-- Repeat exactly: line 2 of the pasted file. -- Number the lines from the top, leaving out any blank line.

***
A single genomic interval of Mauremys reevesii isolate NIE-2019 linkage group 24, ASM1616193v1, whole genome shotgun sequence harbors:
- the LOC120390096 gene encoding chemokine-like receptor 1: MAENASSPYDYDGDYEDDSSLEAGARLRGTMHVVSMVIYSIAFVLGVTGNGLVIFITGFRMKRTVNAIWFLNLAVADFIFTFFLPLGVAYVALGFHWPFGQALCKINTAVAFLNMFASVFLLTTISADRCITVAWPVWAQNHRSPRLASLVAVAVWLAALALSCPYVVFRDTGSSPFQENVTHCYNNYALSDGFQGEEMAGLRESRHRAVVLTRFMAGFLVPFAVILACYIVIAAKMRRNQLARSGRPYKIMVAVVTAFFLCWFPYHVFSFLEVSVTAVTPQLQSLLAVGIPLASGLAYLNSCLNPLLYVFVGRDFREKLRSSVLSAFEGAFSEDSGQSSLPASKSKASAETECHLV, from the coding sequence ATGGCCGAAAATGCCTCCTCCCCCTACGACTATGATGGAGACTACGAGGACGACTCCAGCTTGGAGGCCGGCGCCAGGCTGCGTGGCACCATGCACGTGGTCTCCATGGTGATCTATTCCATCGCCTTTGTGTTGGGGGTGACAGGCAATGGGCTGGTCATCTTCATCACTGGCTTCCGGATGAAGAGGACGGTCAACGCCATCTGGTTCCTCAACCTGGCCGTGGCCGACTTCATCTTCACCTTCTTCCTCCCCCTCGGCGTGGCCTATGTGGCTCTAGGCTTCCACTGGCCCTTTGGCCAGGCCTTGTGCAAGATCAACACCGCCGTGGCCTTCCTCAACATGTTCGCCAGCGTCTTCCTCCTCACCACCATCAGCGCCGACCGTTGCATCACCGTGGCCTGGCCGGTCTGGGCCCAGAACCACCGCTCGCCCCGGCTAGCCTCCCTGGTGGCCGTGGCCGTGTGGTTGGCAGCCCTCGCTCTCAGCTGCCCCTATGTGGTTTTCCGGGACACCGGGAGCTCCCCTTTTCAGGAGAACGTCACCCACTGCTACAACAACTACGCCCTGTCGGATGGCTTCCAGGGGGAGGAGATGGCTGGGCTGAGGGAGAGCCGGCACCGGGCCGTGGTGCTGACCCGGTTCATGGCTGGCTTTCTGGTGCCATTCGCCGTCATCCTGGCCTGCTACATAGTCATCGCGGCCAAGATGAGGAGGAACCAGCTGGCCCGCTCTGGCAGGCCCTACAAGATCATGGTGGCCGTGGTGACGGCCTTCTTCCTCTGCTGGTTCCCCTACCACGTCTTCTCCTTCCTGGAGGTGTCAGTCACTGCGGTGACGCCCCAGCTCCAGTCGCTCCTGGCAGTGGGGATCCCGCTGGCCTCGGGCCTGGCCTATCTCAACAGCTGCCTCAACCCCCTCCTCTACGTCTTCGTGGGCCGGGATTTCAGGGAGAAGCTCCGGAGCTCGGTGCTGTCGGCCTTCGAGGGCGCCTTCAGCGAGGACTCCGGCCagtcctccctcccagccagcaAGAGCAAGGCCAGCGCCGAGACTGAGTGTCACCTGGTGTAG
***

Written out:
- the LOC120390096 gene encoding chemokine-like receptor 1: MAENASSPYDYDGDYEDDSSLEAGARLRGTMHVVSMVIYSIAFVLGVTGNGLVIFITGFRMKRTVNAIWFLNLAVADFIFTFFLPLGVAYVALGFHWPFGQALCKINTAVAFLNMFASVFLLTTISADRCITVAWPVWAQNHRSPRLASLVAVAVWLAALALSCPYVVFRDTGSSPFQENVTHCYNNYALSDGFQGEEMAGLRESRHRAVVLTRFMAGFLVPFAVILACYIVIAAKMRRNQLARSGRPYKIMVAVVTAFFLCWFPYHVFSFLEVSVTAVTPQLQSLLAVGIPLASGLAYLNSCLNPLLYVFVGRDFREKLRSSVLSAFEGAFSEDSGQSSLPASKSKASAETECHLV, from the coding sequence ATGGCCGAAAATGCCTCCTCCCCCTACGACTATGATGGAGACTACGAGGACGACTCCAGCTTGGAGGCCGGCGCCAGGCTGCGTGGCACCATGCACGTGGTCTCCATGGTGATCTATTCCATCGCCTTTGTGTTGGGGGTGACAGGCAATGGGCTGGTCATCTTCATCACTGGCTTCCGGATGAAGAGGACGGTCAACGCCATCTGGTTCCTCAACCTGGCCGTGGCCGACTTCATCTTCACCTTCTTCCTCCCCCTCGGCGTGGCCTATGTGGCTCTAGGCTTCCACTGGCCCTTTGGCCAGGCCTTGTGCAAGATCAACACCGCCGTGGCCTTCCTCAACATGTTCGCCAGCGTCTTCCTCCTCACCACCATCAGCGCCGACCGTTGCATCACCGTGGCCTGGCCGGTCTGGGCCCAGAACCACCGCTCGCCCCGGCTAGCCTCCCTGGTGGCCGTGGCCGTGTGGTTGGCAGCCCTCGCTCTCAGCTGCCCCTATGTGGTTTTCCGGGACACCGGGAGCTCCCCTTTTCAGGAGAACGTCACCCACTGCTACAACAACTACGCCCTGTCGGATGGCTTCCAGGGGGAGGAGATGGCTGGGCTGAGGGAGAGCCGGCACCGGGCCGTGGTGCTGACCCGGTTCATGGCTGGCTTTCTGGTGCCATTCGCCGTCATCCTGGCCTGCTACATAGTCATCGCGGCCAAGATGAGGAGGAACCAGCTGGCCCGCTCTGGCAGGCCCTACAAGATCATGGTGGCCGTGGTGACGGCCTTCTTCCTCTGCTGGTTCCCCTACCACGTCTTCTCCTTCCTGGAGGTGTCAGTCACTGCGGTGACGCCCCAGCTCCAGTCGCTCCTGGCAGTGGGGATCCCGCTGGCCTCGGGCCTGGCCTATCTCAACAGCTGCCTCAACCCCCTCCTCTACGTCTTCGTGGGCCGGGATTTCAGGGAGAAGCTCCGGAGCTCGGTGCTGTCGGCCTTCGAGGGCGCCTTCAGCGAGGACTCCGGCCagtcctccctcccagccagcaAGAGCAAGGCCAGCGCCGAGACTGAGTGTCACCTGGTGTAG